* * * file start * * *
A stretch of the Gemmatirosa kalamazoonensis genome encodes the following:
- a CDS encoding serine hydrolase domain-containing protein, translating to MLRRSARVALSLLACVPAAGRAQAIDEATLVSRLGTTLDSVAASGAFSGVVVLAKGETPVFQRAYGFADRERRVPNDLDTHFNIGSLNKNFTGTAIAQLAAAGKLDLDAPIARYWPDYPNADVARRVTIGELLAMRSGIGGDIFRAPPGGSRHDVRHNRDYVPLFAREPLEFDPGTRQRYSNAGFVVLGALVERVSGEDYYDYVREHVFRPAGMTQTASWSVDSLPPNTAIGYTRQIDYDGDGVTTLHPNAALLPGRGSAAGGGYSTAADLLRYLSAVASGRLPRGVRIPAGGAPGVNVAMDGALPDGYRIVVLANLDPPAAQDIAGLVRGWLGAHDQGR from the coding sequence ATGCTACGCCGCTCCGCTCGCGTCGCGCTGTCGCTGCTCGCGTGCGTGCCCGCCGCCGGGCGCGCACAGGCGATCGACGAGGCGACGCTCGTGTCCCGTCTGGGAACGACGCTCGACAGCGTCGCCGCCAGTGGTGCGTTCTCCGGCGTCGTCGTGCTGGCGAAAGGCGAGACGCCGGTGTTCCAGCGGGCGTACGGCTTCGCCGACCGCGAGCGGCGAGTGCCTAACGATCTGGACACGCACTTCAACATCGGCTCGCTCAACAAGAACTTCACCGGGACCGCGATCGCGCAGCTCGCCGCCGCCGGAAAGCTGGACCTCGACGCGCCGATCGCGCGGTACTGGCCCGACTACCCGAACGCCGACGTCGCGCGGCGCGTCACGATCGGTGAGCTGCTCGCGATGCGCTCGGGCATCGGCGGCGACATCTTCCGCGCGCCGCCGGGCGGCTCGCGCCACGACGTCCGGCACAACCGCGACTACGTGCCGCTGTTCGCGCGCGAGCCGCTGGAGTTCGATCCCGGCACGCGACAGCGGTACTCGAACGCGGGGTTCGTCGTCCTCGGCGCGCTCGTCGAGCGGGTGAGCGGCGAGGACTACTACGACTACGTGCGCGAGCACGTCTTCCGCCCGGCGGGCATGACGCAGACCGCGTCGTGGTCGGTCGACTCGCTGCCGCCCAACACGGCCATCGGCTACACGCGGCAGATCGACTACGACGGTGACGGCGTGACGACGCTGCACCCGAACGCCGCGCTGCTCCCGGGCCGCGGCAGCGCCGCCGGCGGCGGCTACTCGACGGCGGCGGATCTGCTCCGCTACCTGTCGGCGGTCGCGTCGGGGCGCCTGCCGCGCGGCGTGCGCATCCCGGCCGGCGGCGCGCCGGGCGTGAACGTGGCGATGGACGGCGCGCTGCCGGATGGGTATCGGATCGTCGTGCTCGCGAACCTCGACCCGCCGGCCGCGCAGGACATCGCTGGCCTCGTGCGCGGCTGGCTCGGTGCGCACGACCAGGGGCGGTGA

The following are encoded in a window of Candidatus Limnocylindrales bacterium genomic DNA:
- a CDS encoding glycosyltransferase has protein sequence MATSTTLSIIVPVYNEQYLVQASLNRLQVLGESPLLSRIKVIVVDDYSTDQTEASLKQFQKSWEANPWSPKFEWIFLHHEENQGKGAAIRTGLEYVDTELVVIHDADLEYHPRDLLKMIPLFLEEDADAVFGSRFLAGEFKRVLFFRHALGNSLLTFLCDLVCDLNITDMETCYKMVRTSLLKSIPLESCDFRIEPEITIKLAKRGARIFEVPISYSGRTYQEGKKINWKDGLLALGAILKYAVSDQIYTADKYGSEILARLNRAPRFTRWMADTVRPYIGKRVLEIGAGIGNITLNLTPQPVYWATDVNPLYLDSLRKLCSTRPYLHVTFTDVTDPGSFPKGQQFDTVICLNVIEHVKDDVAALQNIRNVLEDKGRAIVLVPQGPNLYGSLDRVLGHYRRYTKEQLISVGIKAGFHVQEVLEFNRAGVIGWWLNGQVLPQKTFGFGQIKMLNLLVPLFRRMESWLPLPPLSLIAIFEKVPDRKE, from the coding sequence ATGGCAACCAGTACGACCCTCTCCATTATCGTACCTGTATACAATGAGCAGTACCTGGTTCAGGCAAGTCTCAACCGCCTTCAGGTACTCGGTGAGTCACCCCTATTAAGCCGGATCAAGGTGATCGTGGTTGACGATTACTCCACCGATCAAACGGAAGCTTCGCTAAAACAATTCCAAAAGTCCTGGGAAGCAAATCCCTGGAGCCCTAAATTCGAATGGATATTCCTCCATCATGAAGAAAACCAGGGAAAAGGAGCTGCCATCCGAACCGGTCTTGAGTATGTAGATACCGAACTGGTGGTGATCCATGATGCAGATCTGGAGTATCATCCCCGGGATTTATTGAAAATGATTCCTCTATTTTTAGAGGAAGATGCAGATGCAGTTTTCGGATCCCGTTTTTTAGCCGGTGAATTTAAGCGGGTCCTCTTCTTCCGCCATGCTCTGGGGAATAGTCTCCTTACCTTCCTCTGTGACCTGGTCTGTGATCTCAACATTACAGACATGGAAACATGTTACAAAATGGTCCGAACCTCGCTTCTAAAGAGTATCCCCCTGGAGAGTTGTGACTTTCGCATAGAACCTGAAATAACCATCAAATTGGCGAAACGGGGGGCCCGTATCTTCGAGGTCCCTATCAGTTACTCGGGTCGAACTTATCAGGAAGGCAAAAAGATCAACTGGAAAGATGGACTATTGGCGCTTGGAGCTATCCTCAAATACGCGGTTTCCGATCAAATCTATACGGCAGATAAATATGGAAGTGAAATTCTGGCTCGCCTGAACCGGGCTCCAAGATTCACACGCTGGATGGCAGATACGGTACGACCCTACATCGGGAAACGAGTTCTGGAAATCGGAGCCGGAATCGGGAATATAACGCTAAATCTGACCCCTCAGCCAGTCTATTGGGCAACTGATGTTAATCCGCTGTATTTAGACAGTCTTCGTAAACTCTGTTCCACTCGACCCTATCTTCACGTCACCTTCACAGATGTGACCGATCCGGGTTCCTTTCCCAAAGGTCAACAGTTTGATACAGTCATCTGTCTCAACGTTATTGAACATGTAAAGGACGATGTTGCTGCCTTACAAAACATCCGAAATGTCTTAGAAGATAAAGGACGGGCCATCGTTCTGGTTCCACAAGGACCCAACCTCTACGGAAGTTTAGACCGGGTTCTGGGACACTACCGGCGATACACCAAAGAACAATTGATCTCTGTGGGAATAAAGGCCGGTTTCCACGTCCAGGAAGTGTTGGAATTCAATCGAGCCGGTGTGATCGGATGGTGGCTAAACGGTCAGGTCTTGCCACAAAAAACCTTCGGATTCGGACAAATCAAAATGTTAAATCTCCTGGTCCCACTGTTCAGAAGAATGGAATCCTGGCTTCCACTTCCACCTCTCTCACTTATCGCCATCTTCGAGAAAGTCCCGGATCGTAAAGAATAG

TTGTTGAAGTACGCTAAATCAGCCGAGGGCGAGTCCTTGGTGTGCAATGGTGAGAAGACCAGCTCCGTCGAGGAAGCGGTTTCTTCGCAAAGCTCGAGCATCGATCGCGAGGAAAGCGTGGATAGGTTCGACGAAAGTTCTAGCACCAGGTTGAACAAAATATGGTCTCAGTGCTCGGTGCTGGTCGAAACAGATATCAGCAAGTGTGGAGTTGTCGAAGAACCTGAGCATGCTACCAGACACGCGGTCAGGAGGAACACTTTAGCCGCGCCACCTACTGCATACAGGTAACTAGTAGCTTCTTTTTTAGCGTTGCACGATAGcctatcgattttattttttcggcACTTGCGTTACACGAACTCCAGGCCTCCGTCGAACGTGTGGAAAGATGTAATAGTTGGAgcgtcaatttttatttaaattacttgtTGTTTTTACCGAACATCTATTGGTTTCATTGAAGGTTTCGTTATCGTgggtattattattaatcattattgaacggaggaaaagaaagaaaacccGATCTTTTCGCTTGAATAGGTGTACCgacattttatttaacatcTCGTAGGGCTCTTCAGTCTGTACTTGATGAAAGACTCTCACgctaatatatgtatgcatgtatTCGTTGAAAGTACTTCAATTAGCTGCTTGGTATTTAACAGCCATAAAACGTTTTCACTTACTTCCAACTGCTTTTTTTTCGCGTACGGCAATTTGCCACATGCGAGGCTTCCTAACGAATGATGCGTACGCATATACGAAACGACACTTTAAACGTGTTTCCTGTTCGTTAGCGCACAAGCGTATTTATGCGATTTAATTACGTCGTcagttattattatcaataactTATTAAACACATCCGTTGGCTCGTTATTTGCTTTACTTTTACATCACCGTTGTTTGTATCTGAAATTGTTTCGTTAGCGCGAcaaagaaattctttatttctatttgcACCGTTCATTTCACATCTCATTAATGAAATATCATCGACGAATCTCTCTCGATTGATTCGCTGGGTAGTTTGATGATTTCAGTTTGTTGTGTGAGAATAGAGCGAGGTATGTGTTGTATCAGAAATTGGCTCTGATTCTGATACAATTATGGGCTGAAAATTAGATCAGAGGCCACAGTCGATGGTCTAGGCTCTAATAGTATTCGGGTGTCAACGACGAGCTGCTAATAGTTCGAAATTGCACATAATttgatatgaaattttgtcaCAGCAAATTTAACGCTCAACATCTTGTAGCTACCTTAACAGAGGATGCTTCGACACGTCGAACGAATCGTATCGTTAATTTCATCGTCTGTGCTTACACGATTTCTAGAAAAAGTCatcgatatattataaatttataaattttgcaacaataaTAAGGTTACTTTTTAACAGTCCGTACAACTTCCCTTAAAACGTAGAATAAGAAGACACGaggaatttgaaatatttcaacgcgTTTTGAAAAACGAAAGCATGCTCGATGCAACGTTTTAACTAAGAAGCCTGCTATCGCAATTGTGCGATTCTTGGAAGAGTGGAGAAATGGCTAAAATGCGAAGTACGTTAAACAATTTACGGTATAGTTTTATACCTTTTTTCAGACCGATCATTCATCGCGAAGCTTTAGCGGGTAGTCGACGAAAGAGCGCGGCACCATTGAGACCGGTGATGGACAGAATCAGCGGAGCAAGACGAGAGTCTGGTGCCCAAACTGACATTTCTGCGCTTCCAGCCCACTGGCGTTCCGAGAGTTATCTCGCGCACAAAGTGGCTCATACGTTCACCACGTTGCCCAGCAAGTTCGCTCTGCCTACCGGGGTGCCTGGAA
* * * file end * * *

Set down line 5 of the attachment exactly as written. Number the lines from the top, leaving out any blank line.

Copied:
TTGTTGAAGTACGCTAAATCAGCCGAGGGCGAGTCCTTGGTGTGCAATGGTGAGAAGACCAGCTCCGTCGAGGAAGCGGTTTCTTCGCAAAGCTCGAGCATCGATCGCGAGGAAAGCGTGGATAGGTTCGACGAAAGTTCTAGCACCAGGTTGAACAAAATATGGTCTCAGTGCTCGGTGCTGGTCGAAACAGATATCAGCAAGTGTGGAGTTGTCGAAGAACCTGAGCATGCTACCAGACACGCGGTCAGGAGGAACACTTTAGCCGCGCCACCTACTGCATACAGGTAACTAGTAGCTTCTTTTTTAGCGTTGCACGATAGcctatcgattttattttttcggcACTTGCGTTACACGAACTCCAGGCCTCCGTCGAACGTGTGGAAAGATGTAATAGTTGGAgcgtcaatttttatttaaattacttgtTGTTTTTACCGAACATCTATTGGTTTCATTGAAGGTTTCGTTATCGTgggtattattattaatcattattgaacggaggaaaagaaagaaaacccGATCTTTTCGCTTGAATAGGTGTACCgacattttatttaacatcTCGTAGGGCTCTTCAGTCTGTACTTGATGAAAGACTCTCACgctaatatatgtatgcatgtatTCGTTGAAAGTACTTCAATTAGCTGCTTGGTATTTAACAGCCATAAAACGTTTTCACTTACTTCCAACTGCTTTTTTTTCGCGTACGGCAATTTGCCACATGCGAGGCTTCCTAACGAATGATGCGTACGCATATACGAAACGACACTTTAAACGTGTTTCCTGTTCGTTAGCGCACAAGCGTATTTATGCGATTTAATTACGTCGTcagttattattatcaataactTATTAAACACATCCGTTGGCTCGTTATTTGCTTTACTTTTACATCACCGTTGTTTGTATCTGAAATTGTTTCGTTAGCGCGAcaaagaaattctttatttctatttgcACCGTTCATTTCACATCTCATTAATGAAATATCATCGACGAATCTCTCTCGATTGATTCGCTGGGTAGTTTGATGATTTCAGTTTGTTGTGTGAGAATAGAGCGAGGTATGTGTTGTATCAGAAATTGGCTCTGATTCTGATACAATTATGGGCTGAAAATTAGATCAGAGGCCACAGTCGATGGTCTAGGCTCTAATAGTATTCGGGTGTCAACGACGAGCTGCTAATAGTTCGAAATTGCACATAATttgatatgaaattttgtcaCAGCAAATTTAACGCTCAACATCTTGTAGCTACCTTAACAGAGGATGCTTCGACACGTCGAACGAATCGTATCGTTAATTTCATCGTCTGTGCTTACACGATTTCTAGAAAAAGTCatcgatatattataaatttataaattttgcaacaataaTAAGGTTACTTTTTAACAGTCCGTACAACTTCCCTTAAAACGTAGAATAAGAAGACACGaggaatttgaaatatttcaacgcgTTTTGAAAAACGAAAGCATGCTCGATGCAACGTTTTAACTAAGAAGCCTGCTATCGCAATTGTGCGATTCTTGGAAGAGTGGAGAAATGGCTAAAATGCGAAGTACGTTAAACAATTTACGGTATAGTTTTATACCTTTTTTCAGACCGATCATTCATCGCGAAGCTTTAGCGGGTAGTCGACGAAAGAGCGCGGCACCATTGAGACCGGTGATGGACAGAATCAGCGGAGCAAGACGAGAGTCTGGTGCCCAAACTGACATTTCTGCGCTTCCAGCCCACTGGCGTTCCGAGAGTTATCTCGCGCACAAAGTGGCTCATACGTTCACCACGTTGCCCAGCAAGTTCGCTCTGCCTACCGGGGTGCCTGGAA